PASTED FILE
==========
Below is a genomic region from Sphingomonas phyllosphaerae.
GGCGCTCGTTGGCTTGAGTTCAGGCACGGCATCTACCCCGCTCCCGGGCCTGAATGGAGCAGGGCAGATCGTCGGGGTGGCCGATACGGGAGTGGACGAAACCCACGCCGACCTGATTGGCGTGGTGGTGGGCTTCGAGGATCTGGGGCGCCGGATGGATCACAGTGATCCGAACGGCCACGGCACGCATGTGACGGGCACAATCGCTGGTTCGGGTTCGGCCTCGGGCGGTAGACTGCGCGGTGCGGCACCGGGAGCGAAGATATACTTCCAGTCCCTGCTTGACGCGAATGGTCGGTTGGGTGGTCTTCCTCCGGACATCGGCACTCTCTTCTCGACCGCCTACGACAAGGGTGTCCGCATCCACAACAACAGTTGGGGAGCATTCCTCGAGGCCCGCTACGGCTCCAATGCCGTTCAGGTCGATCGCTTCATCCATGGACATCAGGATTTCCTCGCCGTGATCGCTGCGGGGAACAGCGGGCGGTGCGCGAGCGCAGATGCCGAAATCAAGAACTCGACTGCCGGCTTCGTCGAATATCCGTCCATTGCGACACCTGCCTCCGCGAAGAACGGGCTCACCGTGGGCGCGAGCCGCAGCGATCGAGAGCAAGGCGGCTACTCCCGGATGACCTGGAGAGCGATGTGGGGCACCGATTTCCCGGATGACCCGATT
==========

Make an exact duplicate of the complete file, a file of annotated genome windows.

Below is a genomic region from Sphingomonas phyllosphaerae.
GGCGCTCGTTGGCTTGAGTTCAGGCACGGCATCTACCCCGCTCCCGGGCCTGAATGGAGCAGGGCAGATCGTCGGGGTGGCCGATACGGGAGTGGACGAAACCCACGCCGACCTGATTGGCGTGGTGGTGGGCTTCGAGGATCTGGGGCGCCGGATGGATCACAGTGATCCGAACGGCCACGGCACGCATGTGACGGGCACAATCGCTGGTTCGGGTTCGGCCTCGGGCGGTAGACTGCGCGGTGCGGCACCGGGAGCGAAGATATACTTCCAGTCCCTGCTTGACGCGAATGGTCGGTTGGGTGGTCTTCCTCCGGACATCGGCACTCTCTTCTCGACCGCCTACGACAAGGGTGTCCGCATCCACAACAACAGTTGGGGAGCATTCCTCGAGGCCCGCTACGGCTCCAATGCCGTTCAGGTCGATCGCTTCATCCATGGACATCAGGATTTCCTCGCCGTGATCGCTGCGGGGAACAGCGGGCGGTGCGCGAGCGCAGATGCCGAAATCAAGAACTCGACTGCCGGCTTCGTCGAATATCCGTCCATTGCGACACCTGCCTCCGCGAAGAACGGGCTCACCGTGGGCGCGAGCCGCAGCGATCGAGAGCAAGGCGGCTACTCCCGGATGACCTGGAGAGCGATGTGGGGCACCGATTTCCCGGATGACCCGATT